The American Heritage Dictionary of the English Language, Fourth Edition: Print and CD-ROM Edition

Overview

Discover the richness of the English language in ways you never have before, with The American Heritage® Dictionary of the English Language, Fourth Edition, available in a book and CD-ROM package.

The all-new, full color Fourth Edition includes:

· over 10,000 new words and senses · 4,000 photographs, illustrations, and maps · full etymologies · a revised Appendix of Indo-European Roots · an all-new Appendix of Semitic Roots · over 450 new and ...

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Overview

Discover the richness of the English language in ways you never have before, with The American Heritage® Dictionary of the English Language, Fourth Edition, available in a book and CD-ROM package.

The all-new, full color Fourth Edition includes:

· over 10,000 new words and senses · 4,000 photographs, illustrations, and maps · full etymologies · a revised Appendix of Indo-European Roots · an all-new Appendix of Semitic Roots · over 450 new and revised Usage Notes · 100 Regional Notes · a new Note feature: Our Living Language

The CD-ROM combines the innovation of the Fourth Edition print dictionary with the ease and accessibility of an electronic format. Features of the CD-ROM include:

· Over 1,000 color photographs, illustrations, and maps from the print edition

· Nearly 70,000 spoken pronunciations

· Definitions and usage information can be obtained instantly by highlighting and right-clicking on words in any Microsoft Office application

· A simple search feature finds the word you want, even if you don't know how to spell it

· Separately searchable indexes of all images and note features

The American Heritage® Dictionary of the English Language will meet all your dictionary needs-whether at work, at school, or at home.

Minimal System Requirements

· PC with Pentium® 200 or higher processor · Windows® 95, Windows® 98, Windows NT®, or Windows® 2000 · 32 megabytes of RAM · Hard disk with at least 20 megabytes of free space · CD-ROM drive (or DVD-ROM drive) · Multimedia system with Microsoft Media Player for sound · SVGA 800 x 600 or higher resolution monitor · Mouse and Keyboard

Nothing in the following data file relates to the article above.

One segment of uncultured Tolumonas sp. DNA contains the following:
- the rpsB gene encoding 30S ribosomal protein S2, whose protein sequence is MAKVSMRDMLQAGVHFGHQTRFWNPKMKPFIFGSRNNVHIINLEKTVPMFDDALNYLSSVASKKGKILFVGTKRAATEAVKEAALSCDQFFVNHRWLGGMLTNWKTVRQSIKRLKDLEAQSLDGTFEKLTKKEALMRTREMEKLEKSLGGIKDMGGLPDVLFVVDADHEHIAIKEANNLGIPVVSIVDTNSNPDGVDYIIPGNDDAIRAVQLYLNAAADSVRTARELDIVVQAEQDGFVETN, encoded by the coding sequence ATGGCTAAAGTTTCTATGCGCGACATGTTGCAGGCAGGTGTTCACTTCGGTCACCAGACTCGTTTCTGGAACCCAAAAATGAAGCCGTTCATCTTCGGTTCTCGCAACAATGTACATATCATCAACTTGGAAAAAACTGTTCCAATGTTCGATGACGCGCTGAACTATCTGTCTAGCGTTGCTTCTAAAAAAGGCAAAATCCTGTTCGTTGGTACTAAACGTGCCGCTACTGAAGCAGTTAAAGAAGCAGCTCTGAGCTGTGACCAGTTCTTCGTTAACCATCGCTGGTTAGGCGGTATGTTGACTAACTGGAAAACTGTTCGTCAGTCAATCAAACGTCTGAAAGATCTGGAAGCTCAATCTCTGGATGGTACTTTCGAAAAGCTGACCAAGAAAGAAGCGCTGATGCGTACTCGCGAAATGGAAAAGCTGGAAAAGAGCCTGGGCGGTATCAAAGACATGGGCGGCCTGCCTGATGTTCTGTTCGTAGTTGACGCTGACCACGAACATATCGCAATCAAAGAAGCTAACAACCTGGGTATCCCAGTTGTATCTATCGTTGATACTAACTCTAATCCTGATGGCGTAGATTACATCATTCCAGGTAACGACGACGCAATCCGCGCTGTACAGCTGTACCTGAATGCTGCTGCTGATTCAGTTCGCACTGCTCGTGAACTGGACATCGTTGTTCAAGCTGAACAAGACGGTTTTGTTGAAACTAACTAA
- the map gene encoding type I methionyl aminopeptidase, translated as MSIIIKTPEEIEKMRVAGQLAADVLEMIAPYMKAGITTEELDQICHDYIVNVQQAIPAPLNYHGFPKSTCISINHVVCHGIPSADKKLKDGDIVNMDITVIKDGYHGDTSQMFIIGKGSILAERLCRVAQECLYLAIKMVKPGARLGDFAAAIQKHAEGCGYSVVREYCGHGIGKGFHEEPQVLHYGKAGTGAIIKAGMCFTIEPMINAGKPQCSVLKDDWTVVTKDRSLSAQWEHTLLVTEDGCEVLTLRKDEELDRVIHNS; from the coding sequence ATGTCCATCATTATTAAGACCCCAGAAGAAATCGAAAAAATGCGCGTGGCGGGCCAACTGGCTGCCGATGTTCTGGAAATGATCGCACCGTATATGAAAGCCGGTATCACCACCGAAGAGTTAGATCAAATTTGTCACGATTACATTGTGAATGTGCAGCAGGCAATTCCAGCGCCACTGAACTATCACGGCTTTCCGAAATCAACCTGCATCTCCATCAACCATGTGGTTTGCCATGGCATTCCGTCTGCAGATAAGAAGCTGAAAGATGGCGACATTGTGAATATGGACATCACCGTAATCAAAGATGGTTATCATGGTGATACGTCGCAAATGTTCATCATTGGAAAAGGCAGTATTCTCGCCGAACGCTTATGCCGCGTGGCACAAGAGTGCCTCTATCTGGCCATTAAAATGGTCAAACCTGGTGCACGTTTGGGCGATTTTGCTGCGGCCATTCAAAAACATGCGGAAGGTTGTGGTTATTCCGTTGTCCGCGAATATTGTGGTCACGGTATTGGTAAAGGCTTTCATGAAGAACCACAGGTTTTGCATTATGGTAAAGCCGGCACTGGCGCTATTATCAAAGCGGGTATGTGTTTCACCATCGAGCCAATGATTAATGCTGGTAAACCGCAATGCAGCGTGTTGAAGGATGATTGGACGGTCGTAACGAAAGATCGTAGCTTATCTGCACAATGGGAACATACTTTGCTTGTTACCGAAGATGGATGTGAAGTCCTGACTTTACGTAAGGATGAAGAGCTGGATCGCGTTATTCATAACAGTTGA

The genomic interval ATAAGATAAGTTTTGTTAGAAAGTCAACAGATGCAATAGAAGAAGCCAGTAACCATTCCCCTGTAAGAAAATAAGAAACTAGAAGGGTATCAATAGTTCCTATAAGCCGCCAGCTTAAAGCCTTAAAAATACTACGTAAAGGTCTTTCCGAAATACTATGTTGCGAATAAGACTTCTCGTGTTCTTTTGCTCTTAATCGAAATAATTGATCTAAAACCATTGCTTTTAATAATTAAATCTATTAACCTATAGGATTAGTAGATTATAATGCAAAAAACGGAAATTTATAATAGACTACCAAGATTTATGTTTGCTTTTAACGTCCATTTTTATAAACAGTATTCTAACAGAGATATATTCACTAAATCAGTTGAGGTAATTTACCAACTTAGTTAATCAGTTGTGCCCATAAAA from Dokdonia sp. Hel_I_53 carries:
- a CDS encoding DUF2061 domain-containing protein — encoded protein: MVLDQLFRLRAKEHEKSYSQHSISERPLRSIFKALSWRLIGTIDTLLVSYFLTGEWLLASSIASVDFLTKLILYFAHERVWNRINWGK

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Editorial Reviews

From Barnes & Noble
As timely as it is timeless, The American Heritage Dictionary of the English Language offers the most information about our language in the most accessible style and the most inviting design. The fourth edition combines exacting linguistic scholarship with creative innovations in the art of dictionary making. Whether it is the full-color illustration program, the usage advice of more than 200 experts -- including John Kenneth Galbraith, Rita Dove, Susan Sontag, Joan Didion, and Calvin Trillin -- or the varied and extensive notes, The American Heritage Dictionary of the English Language gives you the resources you need to use the English language with accuracy and grace. The American Heritage Dictionary of the English Language is once again setting the standard in dictionary making in both print and electronic format. It's no wonder it is called an American classic.
Publishers Weekly - Publisher's Weekly